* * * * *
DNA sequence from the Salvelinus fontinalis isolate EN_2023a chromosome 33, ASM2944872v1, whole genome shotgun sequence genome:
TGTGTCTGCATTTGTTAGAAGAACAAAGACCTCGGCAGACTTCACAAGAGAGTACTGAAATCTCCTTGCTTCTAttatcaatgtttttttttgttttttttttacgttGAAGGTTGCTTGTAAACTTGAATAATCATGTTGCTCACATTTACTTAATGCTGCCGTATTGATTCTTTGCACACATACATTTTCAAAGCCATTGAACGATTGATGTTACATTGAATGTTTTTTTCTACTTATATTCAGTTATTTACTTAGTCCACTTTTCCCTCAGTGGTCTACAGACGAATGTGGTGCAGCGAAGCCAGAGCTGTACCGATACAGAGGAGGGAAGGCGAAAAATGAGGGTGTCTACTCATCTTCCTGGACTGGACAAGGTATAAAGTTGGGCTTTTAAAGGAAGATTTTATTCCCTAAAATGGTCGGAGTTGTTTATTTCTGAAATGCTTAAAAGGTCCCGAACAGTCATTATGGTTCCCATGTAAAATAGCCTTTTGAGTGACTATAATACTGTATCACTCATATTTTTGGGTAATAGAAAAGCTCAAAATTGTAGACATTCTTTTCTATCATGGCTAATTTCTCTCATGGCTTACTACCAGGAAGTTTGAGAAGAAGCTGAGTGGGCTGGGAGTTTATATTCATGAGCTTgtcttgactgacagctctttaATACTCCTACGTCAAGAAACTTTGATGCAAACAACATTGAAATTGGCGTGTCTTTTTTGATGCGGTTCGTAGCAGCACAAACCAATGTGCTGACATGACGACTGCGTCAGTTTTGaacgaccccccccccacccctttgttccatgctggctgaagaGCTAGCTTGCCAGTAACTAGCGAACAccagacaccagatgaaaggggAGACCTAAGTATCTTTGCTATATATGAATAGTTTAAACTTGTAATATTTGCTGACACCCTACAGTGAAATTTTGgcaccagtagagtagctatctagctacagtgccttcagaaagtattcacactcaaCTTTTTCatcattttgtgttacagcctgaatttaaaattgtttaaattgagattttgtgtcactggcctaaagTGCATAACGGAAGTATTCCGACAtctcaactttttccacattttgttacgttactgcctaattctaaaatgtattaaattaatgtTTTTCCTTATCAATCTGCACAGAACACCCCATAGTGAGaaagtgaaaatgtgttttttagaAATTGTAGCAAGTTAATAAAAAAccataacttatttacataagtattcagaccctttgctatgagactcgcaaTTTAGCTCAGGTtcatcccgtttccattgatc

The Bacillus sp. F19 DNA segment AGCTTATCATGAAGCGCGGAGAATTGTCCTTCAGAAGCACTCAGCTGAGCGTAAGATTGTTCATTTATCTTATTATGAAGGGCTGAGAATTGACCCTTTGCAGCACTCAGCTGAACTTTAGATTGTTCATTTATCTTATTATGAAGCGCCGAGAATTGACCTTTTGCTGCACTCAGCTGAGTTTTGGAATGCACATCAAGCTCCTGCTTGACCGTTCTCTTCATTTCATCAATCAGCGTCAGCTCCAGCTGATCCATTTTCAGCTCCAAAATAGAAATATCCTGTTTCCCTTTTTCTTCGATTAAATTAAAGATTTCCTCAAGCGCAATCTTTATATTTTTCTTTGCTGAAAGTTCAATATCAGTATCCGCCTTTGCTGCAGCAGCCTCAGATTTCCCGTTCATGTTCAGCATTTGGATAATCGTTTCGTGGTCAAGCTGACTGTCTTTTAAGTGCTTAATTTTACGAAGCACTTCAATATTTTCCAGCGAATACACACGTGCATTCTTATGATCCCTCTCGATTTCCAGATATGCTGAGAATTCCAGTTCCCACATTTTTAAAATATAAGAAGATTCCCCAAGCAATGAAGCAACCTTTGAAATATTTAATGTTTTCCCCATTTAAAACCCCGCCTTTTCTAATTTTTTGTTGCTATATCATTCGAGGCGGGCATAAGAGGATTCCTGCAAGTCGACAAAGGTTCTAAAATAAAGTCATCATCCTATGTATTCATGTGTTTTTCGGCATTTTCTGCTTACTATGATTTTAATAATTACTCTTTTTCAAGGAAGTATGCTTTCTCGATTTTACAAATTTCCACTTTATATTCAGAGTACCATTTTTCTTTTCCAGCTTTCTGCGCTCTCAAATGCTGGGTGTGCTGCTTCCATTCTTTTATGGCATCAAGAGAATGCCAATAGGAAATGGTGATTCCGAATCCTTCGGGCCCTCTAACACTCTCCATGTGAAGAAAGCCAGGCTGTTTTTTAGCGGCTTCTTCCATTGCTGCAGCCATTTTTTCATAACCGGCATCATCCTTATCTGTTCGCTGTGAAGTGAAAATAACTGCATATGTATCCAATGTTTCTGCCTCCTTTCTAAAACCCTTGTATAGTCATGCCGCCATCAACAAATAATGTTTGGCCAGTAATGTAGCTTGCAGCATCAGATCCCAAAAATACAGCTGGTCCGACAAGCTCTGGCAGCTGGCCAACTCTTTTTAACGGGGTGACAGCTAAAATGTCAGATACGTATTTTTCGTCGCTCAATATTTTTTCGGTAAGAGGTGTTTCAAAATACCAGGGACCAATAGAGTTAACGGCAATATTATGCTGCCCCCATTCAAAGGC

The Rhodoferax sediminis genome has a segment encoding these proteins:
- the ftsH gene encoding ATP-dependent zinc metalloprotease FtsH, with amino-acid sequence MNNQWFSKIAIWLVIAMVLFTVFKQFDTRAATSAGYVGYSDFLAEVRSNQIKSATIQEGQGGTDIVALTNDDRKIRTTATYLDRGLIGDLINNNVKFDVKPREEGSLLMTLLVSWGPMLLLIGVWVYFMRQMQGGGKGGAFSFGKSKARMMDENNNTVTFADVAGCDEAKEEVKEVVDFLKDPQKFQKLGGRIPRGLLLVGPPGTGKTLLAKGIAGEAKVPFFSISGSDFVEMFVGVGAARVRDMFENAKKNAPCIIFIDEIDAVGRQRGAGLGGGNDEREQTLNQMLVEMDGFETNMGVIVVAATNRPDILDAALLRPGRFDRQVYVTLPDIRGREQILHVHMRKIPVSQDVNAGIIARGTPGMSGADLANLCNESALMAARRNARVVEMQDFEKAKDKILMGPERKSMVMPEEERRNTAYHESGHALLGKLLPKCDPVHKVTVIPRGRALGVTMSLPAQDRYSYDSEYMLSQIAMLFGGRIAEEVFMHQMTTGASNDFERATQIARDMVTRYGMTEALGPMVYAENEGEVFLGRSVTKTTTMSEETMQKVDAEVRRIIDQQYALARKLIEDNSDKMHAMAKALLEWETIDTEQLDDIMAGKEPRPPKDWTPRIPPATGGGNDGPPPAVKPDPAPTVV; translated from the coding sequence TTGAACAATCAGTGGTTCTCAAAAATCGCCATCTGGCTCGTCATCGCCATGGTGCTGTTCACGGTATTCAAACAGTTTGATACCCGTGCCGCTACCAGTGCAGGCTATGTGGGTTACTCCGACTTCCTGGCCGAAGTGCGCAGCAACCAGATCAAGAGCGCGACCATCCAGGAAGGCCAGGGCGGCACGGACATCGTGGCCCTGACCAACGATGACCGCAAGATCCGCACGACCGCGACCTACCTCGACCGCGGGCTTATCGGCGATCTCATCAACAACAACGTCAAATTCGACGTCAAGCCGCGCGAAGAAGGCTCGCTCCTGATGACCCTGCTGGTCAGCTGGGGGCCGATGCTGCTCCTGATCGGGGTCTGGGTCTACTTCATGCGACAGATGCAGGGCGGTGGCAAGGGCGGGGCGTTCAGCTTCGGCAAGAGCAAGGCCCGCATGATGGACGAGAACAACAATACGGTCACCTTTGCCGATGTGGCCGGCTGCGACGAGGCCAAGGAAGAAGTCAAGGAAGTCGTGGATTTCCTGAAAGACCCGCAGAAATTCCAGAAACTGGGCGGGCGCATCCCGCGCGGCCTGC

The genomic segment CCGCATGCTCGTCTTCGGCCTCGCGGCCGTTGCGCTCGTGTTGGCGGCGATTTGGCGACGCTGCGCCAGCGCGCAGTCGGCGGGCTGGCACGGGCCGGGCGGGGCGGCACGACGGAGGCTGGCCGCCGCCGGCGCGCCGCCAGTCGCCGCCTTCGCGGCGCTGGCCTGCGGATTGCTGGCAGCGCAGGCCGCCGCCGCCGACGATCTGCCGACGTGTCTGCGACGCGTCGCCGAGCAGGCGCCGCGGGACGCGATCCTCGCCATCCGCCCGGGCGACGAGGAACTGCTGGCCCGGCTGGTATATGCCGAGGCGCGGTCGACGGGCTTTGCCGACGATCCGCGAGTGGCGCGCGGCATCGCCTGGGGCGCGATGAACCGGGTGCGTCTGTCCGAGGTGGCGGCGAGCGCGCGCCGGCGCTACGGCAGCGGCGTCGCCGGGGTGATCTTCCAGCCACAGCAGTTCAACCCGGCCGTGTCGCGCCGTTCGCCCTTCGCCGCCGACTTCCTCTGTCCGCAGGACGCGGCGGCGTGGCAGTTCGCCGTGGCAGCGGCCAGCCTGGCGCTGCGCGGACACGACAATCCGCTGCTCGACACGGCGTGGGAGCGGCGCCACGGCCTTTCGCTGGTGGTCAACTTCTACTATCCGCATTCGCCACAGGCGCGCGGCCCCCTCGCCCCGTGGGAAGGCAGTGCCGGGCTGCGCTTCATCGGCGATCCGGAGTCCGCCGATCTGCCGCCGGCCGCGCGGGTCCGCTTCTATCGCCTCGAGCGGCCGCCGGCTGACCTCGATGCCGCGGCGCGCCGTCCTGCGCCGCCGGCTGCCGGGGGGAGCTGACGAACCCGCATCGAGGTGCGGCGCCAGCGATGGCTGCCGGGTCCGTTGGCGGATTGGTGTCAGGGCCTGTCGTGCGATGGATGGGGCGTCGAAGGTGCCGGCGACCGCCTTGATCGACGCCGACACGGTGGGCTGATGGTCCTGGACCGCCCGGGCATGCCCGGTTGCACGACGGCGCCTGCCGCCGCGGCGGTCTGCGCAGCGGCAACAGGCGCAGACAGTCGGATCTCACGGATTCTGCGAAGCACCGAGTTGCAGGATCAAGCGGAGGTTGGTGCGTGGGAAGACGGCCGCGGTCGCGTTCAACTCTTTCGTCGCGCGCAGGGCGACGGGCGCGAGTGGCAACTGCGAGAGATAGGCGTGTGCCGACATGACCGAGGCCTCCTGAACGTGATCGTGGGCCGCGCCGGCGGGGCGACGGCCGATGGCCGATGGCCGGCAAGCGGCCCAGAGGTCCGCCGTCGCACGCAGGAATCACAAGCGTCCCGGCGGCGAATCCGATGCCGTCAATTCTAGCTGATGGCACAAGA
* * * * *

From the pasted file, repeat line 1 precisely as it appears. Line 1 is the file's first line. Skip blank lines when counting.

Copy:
DNA sequence from the Salvelinus fontinalis isolate EN_2023a chromosome 33, ASM2944872v1, whole genome shotgun sequence genome: